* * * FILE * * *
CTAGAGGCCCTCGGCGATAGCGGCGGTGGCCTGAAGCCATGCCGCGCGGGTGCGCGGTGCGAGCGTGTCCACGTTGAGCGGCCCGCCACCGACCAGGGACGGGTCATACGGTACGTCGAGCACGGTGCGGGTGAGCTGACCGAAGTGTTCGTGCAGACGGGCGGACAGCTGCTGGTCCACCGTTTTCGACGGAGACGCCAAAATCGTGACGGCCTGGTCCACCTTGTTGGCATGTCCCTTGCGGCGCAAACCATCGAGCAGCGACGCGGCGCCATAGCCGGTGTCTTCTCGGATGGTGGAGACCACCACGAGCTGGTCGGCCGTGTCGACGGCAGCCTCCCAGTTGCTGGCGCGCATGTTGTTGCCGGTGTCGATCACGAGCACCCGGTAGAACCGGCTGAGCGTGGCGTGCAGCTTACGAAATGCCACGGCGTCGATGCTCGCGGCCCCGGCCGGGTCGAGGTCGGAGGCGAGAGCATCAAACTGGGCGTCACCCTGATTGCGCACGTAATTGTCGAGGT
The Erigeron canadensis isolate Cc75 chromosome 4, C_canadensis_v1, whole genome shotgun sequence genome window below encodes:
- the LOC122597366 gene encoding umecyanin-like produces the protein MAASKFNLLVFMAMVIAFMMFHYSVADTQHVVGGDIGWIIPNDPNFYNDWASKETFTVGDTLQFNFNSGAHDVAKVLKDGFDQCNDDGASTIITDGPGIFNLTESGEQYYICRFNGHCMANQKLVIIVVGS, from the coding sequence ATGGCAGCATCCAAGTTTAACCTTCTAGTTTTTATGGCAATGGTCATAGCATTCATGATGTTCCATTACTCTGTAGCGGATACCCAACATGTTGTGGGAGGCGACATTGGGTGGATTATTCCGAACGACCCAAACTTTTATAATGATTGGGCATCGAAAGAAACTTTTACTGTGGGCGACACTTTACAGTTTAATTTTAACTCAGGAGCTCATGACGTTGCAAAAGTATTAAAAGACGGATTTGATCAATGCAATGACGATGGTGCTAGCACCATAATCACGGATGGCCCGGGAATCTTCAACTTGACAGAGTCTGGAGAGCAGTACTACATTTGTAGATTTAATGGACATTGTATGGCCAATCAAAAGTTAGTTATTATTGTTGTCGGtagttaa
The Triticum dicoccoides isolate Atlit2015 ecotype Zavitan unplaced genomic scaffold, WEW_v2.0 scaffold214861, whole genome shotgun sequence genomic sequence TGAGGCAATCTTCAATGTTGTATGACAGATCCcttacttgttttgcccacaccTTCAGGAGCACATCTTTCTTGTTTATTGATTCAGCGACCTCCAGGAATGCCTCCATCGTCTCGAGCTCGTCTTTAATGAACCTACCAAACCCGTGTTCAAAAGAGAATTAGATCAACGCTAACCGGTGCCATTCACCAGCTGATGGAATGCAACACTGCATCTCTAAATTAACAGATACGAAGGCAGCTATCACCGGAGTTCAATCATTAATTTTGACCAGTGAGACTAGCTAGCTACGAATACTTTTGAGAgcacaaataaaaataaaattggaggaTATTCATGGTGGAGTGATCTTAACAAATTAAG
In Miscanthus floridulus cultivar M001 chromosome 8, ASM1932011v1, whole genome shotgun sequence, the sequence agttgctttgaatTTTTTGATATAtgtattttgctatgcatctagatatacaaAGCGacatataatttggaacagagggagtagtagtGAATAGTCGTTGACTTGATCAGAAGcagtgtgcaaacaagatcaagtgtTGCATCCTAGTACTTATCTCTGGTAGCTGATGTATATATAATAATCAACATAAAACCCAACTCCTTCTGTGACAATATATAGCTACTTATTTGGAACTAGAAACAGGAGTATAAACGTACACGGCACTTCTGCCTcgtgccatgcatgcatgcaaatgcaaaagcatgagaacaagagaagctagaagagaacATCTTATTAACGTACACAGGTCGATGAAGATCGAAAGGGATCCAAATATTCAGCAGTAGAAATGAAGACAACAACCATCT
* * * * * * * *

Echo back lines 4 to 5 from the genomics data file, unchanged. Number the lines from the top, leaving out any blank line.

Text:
The Triticum dicoccoides isolate Atlit2015 ecotype Zavitan unplaced genomic scaffold, WEW_v2.0 scaffold214861, whole genome shotgun sequence genomic sequence TGAGGCAATCTTCAATGTTGTATGACAGATCCcttacttgttttgcccacaccTTCAGGAGCACATCTTTCTTGTTTATTGATTCAGCGACCTCCAGGAATGCCTCCATCGTCTCGAGCTCGTCTTTAATGAACCTACCAAACCCGTGTTCAAAAGAGAATTAGATCAACGCTAACCGGTGCCATTCACCAGCTGATGGAATGCAACACTGCATCTCTAAATTAACAGATACGAAGGCAGCTATCACCGGAGTTCAATCATTAATTTTGACCAGTGAGACTAGCTAGCTACGAATACTTTTGAGAgcacaaataaaaataaaattggaggaTATTCATGGTGGAGTGATCTTAACAAATTAAG
In Miscanthus floridulus cultivar M001 chromosome 8, ASM1932011v1, whole genome shotgun sequence, the sequence agttgctttgaatTTTTTGATATAtgtattttgctatgcatctagatatacaaAGCGacatataatttggaacagagggagtagtagtGAATAGTCGTTGACTTGATCAGAAGcagtgtgcaaacaagatcaagtgtTGCATCCTAGTACTTATCTCTGGTAGCTGATGTATATATAATAATCAACATAAAACCCAACTCCTTCTGTGACAATATATAGCTACTTATTTGGAACTAGAAACAGGAGTATAAACGTACACGGCACTTCTGCCTcgtgccatgcatgcatgcaaatgcaaaagcatgagaacaagagaagctagaagagaacATCTTATTAACGTACACAGGTCGATGAAGATCGAAAGGGATCCAAATATTCAGCAGTAGAAATGAAGACAACAACCATCT